Jesuit approach to prayer
Prayer transcends time. So too, ways of praying are spiritual jewels handed down to us through the centuries. Such is the gift of Ignatius of Loyola, the 16th-century founder of the Jesuit order. An influential figure in the Counter Reformation, which transformed the Roman Church from within, Ignatius’ insistence on extensive study and formation stood out against the rather meager standards for priestly education at the time.
Ignatius’ Spiritual Exercises evidence a similar level of depth and structure. Rather than writing prayers intended for reflection or memorization, Ignatius’ Exercises are instead a method of prayer and personal growth. The Exercises form the basis of transformative retreats given to laypersons and Jesuit novitiates around the world. (The Exercises are nearly always given in the context of a guided retreat and are not intended to be read like a novel!) Here in Cincinnati, we are blessed to have the Jesuit Spiritual Center so near. Located in Milford, the Center offers retreats of various duration year-round.
The Daily Examen was developed by St. Ignatius as a way to continue the benefits of the Spiritual Exercises on a daily basis. This accessible, simple method of prayer demands little time, but pays a huge spiritual dividend.
The Daily Examen
1. Become aware of God's presence.
2. Review the day with gratitude.
3. Pay attention to your emotions.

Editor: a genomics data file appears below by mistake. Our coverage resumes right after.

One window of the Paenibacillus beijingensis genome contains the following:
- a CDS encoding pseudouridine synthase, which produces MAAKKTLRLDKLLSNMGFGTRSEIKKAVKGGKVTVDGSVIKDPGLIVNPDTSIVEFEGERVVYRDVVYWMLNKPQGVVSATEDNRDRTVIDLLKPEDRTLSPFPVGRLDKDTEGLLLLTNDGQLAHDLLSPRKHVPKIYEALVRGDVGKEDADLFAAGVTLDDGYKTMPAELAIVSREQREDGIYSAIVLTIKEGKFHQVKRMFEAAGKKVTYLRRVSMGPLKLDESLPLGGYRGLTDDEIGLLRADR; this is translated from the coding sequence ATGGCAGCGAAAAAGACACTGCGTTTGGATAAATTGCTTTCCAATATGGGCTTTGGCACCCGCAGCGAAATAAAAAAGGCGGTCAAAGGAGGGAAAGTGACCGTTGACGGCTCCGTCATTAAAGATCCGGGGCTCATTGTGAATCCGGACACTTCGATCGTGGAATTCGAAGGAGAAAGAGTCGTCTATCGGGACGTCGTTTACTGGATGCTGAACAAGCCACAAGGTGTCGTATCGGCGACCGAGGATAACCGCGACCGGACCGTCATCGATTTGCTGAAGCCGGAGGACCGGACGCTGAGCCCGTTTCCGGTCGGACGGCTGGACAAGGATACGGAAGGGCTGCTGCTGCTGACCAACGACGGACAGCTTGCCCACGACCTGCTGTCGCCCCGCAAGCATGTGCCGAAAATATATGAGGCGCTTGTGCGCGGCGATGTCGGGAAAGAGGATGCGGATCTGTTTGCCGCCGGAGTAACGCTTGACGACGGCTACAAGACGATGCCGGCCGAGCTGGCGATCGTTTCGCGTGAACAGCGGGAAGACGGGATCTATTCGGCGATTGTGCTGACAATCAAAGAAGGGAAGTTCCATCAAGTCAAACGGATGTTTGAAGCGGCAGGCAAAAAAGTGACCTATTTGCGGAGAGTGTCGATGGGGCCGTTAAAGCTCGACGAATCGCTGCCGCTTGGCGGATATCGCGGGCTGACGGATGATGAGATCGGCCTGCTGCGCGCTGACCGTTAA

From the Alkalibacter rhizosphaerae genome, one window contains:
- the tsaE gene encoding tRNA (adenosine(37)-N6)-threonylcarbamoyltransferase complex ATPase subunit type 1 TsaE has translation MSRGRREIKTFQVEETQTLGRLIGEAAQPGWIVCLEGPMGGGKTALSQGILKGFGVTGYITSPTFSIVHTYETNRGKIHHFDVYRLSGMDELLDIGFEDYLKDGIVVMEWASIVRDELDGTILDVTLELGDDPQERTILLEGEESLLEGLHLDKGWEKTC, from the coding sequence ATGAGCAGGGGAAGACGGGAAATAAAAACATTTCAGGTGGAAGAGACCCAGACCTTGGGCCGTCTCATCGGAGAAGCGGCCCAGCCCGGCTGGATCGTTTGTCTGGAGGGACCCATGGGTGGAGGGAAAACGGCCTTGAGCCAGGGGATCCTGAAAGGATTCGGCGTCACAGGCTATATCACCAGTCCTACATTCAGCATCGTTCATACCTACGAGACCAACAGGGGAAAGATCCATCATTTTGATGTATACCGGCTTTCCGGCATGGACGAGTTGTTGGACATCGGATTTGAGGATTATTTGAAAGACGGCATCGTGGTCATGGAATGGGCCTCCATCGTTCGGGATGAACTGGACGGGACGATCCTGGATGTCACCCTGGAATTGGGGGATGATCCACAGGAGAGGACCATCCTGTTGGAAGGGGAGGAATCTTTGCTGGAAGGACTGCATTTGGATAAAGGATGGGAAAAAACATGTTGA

4. Choose one feature from the day and pray from it.
5. Look toward tomorrow.
Read more about each step of The Daily Examen
Suscipe (from the Spiritual Exercises)
Take, Lord, and receive all my liberty,
my memory, my understanding
and my entire will,
All I have and call my own.
You have given all to me.
To you, Lord, I return it.
Everything is yours; do with it what you will.
Give me only your love and your grace.
That is enough for me.
The Anima Christi
Soul of Christ, sanctify me
Body of Christ, save me
Blood of Christ, inebriate me
Water from the side of Christ, wash me
Passion of Christ, strengthen me
Good Jesus, hear me
Within the wounds, shelter me
from turning away, keep me
From the evil one, protect me
At the hour of my death, call me
Into your presence lead me
to praise you with all your saints
Forever and ever. Amen
Prayer for Generosity
Lord, teach me to be generous.
Teach me to serve you as you deserve;
to give and not to count the cost,
to fight and not to heed the wounds,
to toil and not to seek for rest,
to labor and not to ask for reward,
save that of knowing that I do your will.
The First Principle and Foundation (from the Spiritual Exercises)
The Goal of our life is to live with God forever.
God, who loves us, gave us life.
Our own response of love allows God's life to flow into us without limit.
All the things in this world are gifts from God,
Presented to us so that we can know God more easily and make a return of love more readily.
As a result, we appreciate and use all these gifts of God insofar as they help us to develop as loving persons.
But if any of these gifts become the center of our lives, they displace God and so hinder our growth toward our goal.
In everyday life, then, we must hold ourselves in balance before all of these created gifts insofar as we have a choice and are not bound by some obligation.
We should not fix our desires on health or sickness, wealth or poverty, success or failure, a long life or a short one.
For everything has the potential of calling forth in us a deeper response to our life in God.
Our only desire and our one choice should be this: I want and I choose what better leads to God's deepening his life in me.